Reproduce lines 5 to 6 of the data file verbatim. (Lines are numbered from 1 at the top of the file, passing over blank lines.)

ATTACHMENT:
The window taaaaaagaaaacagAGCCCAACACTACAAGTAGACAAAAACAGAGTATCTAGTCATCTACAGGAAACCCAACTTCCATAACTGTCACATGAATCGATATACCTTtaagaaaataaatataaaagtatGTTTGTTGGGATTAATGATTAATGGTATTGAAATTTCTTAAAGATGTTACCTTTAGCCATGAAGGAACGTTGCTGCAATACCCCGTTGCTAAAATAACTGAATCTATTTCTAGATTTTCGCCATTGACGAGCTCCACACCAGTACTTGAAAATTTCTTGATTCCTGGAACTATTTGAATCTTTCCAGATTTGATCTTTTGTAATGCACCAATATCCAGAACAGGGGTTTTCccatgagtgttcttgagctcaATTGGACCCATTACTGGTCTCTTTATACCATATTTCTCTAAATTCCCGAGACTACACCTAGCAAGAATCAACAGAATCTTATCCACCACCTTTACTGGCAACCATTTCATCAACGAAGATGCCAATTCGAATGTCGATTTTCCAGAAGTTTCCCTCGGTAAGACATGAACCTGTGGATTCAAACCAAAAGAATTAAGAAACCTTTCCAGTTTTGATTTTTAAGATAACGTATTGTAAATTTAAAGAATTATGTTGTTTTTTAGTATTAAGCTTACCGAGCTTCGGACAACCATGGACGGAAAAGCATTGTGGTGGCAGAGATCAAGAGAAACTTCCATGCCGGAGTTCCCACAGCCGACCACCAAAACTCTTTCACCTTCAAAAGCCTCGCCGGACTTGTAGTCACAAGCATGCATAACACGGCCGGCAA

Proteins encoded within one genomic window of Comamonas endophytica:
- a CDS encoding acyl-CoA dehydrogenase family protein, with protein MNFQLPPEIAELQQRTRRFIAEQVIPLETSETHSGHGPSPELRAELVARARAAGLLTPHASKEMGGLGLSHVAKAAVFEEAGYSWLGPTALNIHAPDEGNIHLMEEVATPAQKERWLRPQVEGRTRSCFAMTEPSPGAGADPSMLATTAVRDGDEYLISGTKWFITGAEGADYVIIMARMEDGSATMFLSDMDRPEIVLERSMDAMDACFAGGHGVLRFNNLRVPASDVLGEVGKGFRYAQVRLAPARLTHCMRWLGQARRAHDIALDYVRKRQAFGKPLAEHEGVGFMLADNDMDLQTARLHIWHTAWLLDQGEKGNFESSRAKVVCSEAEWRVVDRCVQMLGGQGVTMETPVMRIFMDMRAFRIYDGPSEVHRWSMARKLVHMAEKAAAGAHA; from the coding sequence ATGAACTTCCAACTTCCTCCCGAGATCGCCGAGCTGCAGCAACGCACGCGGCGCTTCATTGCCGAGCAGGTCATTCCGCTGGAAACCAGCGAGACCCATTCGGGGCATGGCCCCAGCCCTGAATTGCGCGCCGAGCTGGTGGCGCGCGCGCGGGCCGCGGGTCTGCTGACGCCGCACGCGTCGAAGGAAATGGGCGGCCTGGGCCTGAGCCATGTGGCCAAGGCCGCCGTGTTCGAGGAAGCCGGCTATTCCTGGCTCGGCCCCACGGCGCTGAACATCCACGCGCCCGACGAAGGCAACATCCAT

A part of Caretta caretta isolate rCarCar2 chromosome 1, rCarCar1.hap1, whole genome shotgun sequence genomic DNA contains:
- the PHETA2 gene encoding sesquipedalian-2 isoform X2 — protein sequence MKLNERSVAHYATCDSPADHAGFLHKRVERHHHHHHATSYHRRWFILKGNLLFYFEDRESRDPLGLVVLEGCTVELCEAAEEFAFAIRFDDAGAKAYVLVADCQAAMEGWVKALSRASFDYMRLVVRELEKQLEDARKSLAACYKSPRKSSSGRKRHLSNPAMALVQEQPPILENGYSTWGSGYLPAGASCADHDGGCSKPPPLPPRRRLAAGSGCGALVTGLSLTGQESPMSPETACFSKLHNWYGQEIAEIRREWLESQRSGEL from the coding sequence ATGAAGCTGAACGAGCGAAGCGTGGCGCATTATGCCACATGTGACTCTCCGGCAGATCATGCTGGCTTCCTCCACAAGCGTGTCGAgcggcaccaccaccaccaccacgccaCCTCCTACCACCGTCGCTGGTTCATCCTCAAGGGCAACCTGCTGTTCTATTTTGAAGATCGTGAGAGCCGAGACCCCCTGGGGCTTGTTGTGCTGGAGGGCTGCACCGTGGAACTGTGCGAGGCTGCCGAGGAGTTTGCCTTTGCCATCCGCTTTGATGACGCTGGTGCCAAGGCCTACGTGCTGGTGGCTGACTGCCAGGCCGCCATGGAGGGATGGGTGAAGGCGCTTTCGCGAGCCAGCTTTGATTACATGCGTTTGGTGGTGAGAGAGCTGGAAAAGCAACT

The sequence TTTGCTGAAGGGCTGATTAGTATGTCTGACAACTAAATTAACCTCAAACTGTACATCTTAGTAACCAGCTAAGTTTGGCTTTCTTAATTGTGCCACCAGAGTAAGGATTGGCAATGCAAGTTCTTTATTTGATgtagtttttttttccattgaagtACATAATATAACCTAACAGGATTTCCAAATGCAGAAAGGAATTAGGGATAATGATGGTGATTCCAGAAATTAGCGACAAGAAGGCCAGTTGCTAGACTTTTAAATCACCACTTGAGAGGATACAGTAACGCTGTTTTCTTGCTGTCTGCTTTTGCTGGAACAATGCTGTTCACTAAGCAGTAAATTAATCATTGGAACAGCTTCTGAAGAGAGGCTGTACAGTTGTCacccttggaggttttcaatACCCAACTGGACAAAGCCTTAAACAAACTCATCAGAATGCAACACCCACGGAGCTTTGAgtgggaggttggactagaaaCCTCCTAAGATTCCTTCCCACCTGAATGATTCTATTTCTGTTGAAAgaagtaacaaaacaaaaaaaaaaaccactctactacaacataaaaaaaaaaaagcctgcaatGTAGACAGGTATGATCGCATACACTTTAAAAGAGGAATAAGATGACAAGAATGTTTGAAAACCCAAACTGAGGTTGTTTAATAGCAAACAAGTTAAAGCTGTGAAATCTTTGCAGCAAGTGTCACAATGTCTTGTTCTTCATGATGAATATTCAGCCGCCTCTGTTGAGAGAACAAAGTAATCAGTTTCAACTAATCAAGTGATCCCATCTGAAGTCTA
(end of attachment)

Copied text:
- the PHETA2 gene encoding sesquipedalian-2 isoform X2 — protein sequence MKLNERSVAHYATCDSPADHAGFLHKRVERHHHHHHATSYHRRWFILKGNLLFYFEDRESRDPLGLVVLEGCTVELCEAAEEFAFAIRFDDAGAKAYVLVADCQAAMEGWVKALSRASFDYMRLVVRELEKQLEDARKSLAACYKSPRKSSSGRKRHLSNPAMALVQEQPPILENGYSTWGSGYLPAGASCADHDGGCSKPPPLPPRRRLAAGSGCGALVTGLSLTGQESPMSPETACFSKLHNWYGQEIAEIRREWLESQRSGEL from the coding sequence ATGAAGCTGAACGAGCGAAGCGTGGCGCATTATGCCACATGTGACTCTCCGGCAGATCATGCTGGCTTCCTCCACAAGCGTGTCGAgcggcaccaccaccaccaccacgccaCCTCCTACCACCGTCGCTGGTTCATCCTCAAGGGCAACCTGCTGTTCTATTTTGAAGATCGTGAGAGCCGAGACCCCCTGGGGCTTGTTGTGCTGGAGGGCTGCACCGTGGAACTGTGCGAGGCTGCCGAGGAGTTTGCCTTTGCCATCCGCTTTGATGACGCTGGTGCCAAGGCCTACGTGCTGGTGGCTGACTGCCAGGCCGCCATGGAGGGATGGGTGAAGGCGCTTTCGCGAGCCAGCTTTGATTACATGCGTTTGGTGGTGAGAGAGCTGGAAAAGCAACT

The sequence TTTGCTGAAGGGCTGATTAGTATGTCTGACAACTAAATTAACCTCAAACTGTACATCTTAGTAACCAGCTAAGTTTGGCTTTCTTAATTGTGCCACCAGAGTAAGGATTGGCAATGCAAGTTCTTTATTTGATgtagtttttttttccattgaagtACATAATATAACCTAACAGGATTTCCAAATGCAGAAAGGAATTAGGGATAATGATGGTGATTCCAGAAATTAGCGACAAGAAGGCCAGTTGCTAGACTTTTAAATCACCACTTGAGAGGATACAGTAACGCTGTTTTCTTGCTGTCTGCTTTTGCTGGAACAATGCTGTTCACTAAGCAGTAAATTAATCATTGGAACAGCTTCTGAAGAGAGGCTGTACAGTTGTCacccttggaggttttcaatACCCAACTGGACAAAGCCTTAAACAAACTCATCAGAATGCAACACCCACGGAGCTTTGAgtgggaggttggactagaaaCCTCCTAAGATTCCTTCCCACCTGAATGATTCTATTTCTGTTGAAAgaagtaacaaaacaaaaaaaaaaaccactctactacaacataaaaaaaaaaaagcctgcaatGTAGACAGGTATGATCGCATACACTTTAAAAGAGGAATAAGATGACAAGAATGTTTGAAAACCCAAACTGAGGTTGTTTAATAGCAAACAAGTTAAAGCTGTGAAATCTTTGCAGCAAGTGTCACAATGTCTTGTTCTTCATGATGAATATTCAGCCGCCTCTGTTGAGAGAACAAAGTAATCAGTTTCAACTAATCAAGTGATCCCATCTGAAGTCTA